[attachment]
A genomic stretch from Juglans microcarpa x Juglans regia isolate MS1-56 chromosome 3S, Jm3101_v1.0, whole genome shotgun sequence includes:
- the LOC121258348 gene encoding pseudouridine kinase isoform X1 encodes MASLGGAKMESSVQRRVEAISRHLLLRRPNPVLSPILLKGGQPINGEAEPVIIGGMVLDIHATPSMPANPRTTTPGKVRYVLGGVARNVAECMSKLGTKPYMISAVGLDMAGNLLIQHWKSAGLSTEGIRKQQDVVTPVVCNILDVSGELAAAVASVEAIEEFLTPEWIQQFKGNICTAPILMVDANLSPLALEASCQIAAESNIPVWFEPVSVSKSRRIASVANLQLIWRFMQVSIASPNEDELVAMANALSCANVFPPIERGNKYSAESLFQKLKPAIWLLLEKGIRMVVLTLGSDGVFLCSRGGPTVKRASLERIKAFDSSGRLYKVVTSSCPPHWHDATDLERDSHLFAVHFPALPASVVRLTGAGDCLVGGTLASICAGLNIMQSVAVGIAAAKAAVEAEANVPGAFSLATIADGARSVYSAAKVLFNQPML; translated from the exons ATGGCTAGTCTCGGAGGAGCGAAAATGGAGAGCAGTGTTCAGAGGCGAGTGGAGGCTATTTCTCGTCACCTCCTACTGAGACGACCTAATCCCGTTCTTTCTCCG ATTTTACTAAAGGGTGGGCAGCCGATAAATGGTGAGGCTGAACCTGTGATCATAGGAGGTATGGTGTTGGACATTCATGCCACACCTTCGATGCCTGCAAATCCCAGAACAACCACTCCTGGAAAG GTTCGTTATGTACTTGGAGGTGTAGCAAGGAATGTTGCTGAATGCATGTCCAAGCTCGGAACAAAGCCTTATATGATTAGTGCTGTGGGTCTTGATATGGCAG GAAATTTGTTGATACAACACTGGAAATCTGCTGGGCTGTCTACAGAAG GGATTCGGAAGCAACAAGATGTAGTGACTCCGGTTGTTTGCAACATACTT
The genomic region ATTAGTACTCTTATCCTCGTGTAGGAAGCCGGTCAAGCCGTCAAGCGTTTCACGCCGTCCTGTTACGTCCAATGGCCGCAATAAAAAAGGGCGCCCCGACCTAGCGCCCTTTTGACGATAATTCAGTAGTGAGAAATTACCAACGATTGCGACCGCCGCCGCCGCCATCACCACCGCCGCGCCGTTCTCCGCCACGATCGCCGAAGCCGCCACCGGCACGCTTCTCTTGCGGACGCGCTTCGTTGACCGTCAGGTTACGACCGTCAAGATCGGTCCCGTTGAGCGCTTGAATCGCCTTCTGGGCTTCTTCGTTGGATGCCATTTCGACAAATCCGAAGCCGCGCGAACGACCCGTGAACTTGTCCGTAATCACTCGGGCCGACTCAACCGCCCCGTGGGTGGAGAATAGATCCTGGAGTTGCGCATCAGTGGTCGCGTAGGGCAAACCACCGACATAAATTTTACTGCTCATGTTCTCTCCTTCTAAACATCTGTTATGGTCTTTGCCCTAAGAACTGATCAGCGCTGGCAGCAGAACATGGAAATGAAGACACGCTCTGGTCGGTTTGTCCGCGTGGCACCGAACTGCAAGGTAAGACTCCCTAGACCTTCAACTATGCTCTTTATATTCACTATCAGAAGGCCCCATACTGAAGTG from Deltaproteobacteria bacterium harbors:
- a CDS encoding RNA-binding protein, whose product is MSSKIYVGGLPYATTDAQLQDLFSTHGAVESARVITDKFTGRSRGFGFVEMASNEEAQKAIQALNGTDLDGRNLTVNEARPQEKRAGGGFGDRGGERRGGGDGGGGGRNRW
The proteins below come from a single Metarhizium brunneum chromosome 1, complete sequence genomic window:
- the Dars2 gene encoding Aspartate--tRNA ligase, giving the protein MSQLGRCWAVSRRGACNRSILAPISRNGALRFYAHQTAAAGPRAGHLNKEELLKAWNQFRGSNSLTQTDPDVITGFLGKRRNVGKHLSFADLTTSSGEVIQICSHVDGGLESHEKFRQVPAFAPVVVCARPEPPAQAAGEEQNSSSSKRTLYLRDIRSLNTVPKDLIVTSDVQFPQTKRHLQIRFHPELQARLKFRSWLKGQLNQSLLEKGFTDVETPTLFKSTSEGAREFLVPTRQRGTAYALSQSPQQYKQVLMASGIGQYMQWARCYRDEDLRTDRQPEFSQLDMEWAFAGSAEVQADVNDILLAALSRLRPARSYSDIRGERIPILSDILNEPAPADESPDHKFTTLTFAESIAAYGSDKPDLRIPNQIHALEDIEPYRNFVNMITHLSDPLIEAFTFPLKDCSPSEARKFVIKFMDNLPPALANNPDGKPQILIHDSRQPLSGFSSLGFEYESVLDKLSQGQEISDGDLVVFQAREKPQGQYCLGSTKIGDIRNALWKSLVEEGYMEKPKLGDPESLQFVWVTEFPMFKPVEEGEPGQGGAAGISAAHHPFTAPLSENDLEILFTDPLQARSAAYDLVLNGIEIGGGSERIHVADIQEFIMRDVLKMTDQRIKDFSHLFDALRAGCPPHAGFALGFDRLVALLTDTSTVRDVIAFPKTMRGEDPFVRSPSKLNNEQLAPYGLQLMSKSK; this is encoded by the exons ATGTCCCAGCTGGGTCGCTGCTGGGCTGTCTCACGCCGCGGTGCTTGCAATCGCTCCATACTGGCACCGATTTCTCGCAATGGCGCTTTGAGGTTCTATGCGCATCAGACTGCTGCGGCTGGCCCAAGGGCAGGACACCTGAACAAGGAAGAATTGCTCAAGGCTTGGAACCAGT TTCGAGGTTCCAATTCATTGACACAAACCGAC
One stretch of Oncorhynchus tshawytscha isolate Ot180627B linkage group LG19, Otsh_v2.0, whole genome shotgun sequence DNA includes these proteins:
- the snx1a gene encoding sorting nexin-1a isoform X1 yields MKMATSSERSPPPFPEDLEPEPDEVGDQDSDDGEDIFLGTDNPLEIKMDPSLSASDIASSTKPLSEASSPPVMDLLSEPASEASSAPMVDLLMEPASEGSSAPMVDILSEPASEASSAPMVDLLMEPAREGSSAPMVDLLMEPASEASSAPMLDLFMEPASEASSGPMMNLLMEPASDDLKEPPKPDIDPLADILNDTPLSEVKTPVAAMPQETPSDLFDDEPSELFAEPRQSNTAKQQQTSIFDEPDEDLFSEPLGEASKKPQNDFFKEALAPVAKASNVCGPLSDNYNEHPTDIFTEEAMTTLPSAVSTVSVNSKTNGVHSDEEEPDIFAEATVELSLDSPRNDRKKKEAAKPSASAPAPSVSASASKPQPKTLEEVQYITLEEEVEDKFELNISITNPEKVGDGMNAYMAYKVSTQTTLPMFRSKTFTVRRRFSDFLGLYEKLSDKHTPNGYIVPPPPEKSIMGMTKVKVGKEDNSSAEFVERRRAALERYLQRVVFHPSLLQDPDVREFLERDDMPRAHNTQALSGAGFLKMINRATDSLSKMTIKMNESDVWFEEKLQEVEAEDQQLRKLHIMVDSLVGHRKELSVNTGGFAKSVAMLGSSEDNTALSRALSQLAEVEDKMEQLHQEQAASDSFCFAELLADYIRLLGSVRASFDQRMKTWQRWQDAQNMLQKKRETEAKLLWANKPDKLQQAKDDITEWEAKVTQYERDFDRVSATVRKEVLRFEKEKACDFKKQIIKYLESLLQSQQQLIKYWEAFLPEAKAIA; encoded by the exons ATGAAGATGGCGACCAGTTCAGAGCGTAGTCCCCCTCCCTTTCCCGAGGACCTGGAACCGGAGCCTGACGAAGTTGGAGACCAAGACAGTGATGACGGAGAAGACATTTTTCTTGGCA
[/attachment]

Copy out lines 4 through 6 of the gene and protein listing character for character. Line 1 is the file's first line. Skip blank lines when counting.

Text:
- a CDS encoding RNA-binding protein, whose product is MSSKIYVGGLPYATTDAQLQDLFSTHGAVESARVITDKFTGRSRGFGFVEMASNEEAQKAIQALNGTDLDGRNLTVNEARPQEKRAGGGFGDRGGERRGGGDGGGGGRNRW
The proteins below come from a single Metarhizium brunneum chromosome 1, complete sequence genomic window:
- the Dars2 gene encoding Aspartate--tRNA ligase, giving the protein MSQLGRCWAVSRRGACNRSILAPISRNGALRFYAHQTAAAGPRAGHLNKEELLKAWNQFRGSNSLTQTDPDVITGFLGKRRNVGKHLSFADLTTSSGEVIQICSHVDGGLESHEKFRQVPAFAPVVVCARPEPPAQAAGEEQNSSSSKRTLYLRDIRSLNTVPKDLIVTSDVQFPQTKRHLQIRFHPELQARLKFRSWLKGQLNQSLLEKGFTDVETPTLFKSTSEGAREFLVPTRQRGTAYALSQSPQQYKQVLMASGIGQYMQWARCYRDEDLRTDRQPEFSQLDMEWAFAGSAEVQADVNDILLAALSRLRPARSYSDIRGERIPILSDILNEPAPADESPDHKFTTLTFAESIAAYGSDKPDLRIPNQIHALEDIEPYRNFVNMITHLSDPLIEAFTFPLKDCSPSEARKFVIKFMDNLPPALANNPDGKPQILIHDSRQPLSGFSSLGFEYESVLDKLSQGQEISDGDLVVFQAREKPQGQYCLGSTKIGDIRNALWKSLVEEGYMEKPKLGDPESLQFVWVTEFPMFKPVEEGEPGQGGAAGISAAHHPFTAPLSENDLEILFTDPLQARSAAYDLVLNGIEIGGGSERIHVADIQEFIMRDVLKMTDQRIKDFSHLFDALRAGCPPHAGFALGFDRLVALLTDTSTVRDVIAFPKTMRGEDPFVRSPSKLNNEQLAPYGLQLMSKSK; this is encoded by the exons ATGTCCCAGCTGGGTCGCTGCTGGGCTGTCTCACGCCGCGGTGCTTGCAATCGCTCCATACTGGCACCGATTTCTCGCAATGGCGCTTTGAGGTTCTATGCGCATCAGACTGCTGCGGCTGGCCCAAGGGCAGGACACCTGAACAAGGAAGAATTGCTCAAGGCTTGGAACCAGT TTCGAGGTTCCAATTCATTGACACAAACCGAC